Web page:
TRWD examining financial options for Panther Island; Cats could come back

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With a dwindling revenue stream, keeping the Panther Island project afloat may require some financial intervention soon, the Tarrant Regional Water District board learned April 16.

The Trinity River Vision Authority is trying to stretch about $10.5 million through the end of the fiscal year on Sept. 30, but it could come up about $1 million short, said Sandy Newby, finance director of the water district, parent organization of the TRVA, which manages the $1.16 billion Panther Island project, also known as the Central City project.

Newby attributed the shortfall in part to a $466,222 contract the TRVA signed last week with Dallas-based Riveron for a comprehensive review of the project.

Newby said the shortfall could be averted if the agency receives anticipated funds from the tax increment finance district that was set up to help support and repay debt for Panther Island.

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“Last year, we didn’t get the TIF money until September but the year before, we got it in April,” she said. Receipt of the funds would offset the budget shortfall.

The TIF money comes from the city of Fort Worth, which established and manages this and other tax increment finance (TIF) districts within it boundaries.

Alternatives for making up the shortfall include issuing commercial paper, a type of short-term bond, or tapping money approved by voters in last year’s $250 million bond election.

Water board member James Hill, who also is a member of the TRVA board, said he is opposed to tapping the $250 million bond issue until the results of the comprehensive review are known. At that time, the City Council is expected to consider extending the repayment period for the bonds to 50 years from 40 years

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Only the City Council can make that decision. The water district can issue the bonds but cannot extend the length of the TIF, officials said.

Financial matters have become an increasing source of concern since the Panther Island project has failed to attract the federal funds that are factored in to account for about half of the cost of the project.

In 2016, The U.S. Army Corps of Engineers authorize the project for flood control and economic development, giving its endorsement for federal funding of $526 million. But to date, the project has only been appropriated about $60 million.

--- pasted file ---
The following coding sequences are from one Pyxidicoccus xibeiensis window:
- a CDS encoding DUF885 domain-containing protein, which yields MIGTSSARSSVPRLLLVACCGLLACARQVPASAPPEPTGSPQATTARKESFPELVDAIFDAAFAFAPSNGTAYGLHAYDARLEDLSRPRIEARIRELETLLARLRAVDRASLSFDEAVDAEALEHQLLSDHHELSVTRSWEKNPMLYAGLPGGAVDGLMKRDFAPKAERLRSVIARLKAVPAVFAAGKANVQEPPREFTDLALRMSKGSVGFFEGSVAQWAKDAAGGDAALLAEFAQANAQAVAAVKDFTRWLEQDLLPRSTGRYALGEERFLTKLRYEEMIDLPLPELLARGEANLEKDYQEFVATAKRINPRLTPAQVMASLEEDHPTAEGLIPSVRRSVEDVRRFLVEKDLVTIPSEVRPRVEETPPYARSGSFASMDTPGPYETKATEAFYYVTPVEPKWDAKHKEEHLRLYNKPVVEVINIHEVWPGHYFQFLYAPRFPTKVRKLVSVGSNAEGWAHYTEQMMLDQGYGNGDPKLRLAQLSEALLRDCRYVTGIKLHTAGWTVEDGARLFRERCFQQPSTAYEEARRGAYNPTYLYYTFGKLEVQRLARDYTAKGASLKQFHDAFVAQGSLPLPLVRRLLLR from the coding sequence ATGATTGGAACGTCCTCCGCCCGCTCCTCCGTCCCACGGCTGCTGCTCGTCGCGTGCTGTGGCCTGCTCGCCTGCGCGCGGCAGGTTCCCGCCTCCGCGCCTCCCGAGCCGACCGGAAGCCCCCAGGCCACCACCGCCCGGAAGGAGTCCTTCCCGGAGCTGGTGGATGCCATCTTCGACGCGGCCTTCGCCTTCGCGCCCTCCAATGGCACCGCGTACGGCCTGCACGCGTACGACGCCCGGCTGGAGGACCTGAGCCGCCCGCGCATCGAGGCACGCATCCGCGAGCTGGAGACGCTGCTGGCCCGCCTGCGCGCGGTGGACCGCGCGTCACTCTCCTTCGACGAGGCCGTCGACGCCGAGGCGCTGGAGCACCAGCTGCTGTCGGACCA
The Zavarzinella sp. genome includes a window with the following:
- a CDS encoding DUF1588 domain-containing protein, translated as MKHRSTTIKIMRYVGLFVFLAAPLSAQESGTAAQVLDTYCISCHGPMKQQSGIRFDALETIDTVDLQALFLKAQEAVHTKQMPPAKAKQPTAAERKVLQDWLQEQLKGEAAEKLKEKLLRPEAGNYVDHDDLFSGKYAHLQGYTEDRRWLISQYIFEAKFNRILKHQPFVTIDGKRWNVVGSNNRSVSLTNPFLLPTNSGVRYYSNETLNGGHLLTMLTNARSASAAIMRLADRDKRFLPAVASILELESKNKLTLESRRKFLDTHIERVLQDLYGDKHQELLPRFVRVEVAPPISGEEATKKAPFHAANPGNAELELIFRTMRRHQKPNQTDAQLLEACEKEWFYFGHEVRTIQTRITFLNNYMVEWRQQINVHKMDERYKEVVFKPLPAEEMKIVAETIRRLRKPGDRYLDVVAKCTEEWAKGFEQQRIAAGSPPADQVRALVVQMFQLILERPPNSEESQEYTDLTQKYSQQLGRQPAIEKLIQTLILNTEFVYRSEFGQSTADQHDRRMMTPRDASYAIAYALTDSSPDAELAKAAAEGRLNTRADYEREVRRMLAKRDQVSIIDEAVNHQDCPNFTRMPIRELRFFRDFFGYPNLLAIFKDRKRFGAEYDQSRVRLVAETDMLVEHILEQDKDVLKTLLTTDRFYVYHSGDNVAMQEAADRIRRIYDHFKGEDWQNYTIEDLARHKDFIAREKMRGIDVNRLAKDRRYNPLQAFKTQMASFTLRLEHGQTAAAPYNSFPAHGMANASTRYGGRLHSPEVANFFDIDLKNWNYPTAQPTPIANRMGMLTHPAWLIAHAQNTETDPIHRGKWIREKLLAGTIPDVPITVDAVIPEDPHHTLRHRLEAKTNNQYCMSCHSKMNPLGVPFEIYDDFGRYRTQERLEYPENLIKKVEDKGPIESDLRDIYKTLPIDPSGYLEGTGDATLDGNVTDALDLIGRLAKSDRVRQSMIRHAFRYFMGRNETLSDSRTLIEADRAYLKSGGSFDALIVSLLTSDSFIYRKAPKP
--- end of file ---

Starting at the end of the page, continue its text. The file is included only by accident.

The failure to obtain a federal appropriation for the past three federal funding cycles, and acknowledgement from the Corps that the project was excluded from the Trump Administration’s budget for the Corps in 2020, likely means a fourth consecutive cycle without federal funds.

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About $324 million in local tax money has already been spent on the project, including a $200 million loan from the water district that is being stretched through to keep the project solvent.

The TRVA’s budget includes federal funds of $26 million in 2020 and $35 million in federal money in 2021.

The ongoing failure to obtain a federal appropriation is what led to the decision to conduct the comprehensive review, also known as the programmatic review. Fort Worth Mayor Betsy Price asked for the review after meeting with federal budget officials in Washington, D.C., last fall, where she learned that the Panther Island project may not qualify for Corps funding because it is not strictly flood control protection.

The project involves digging a 1.5-mile bypass channel on the Trinity River north of the Tarrant County Courthouse. That channel would add flood control protection as well as carve out an 800-acre center island, which would create waterfront economic development opportunities.

The review is expected to examine whether the scope of the project needs to be changed as well as other issues, including management and oversight and whether an economic analysis is needed to obtain new federal funds.

TRVA officials have said the economic of cost-benefit analysis was waived by Congress when the project was authorized by the Corps in 2016.

Customarily, projects slated for Corps work funds have undergone that analysis.

Price and City Council members have said they want the results of the review before deciding whether to extend the TIF.

Riveron is expected to complete the review within three months.

Given the financial situation, G.K. Maenius, president of the TRVA board and administrator of Tarrant County, said the TRVA board needs to “have a conversation about how we are going to move forward” very soon.

Meanwhile, the water district is negotiating a real estate land swap that could bring the Fort Worth Cats minor league baseball team back into action at LaGrave Field. The deal is still in negotiation and could be finished and ready for consideration by the water board board in May, said the board’s Executive Director Jim Oliver.

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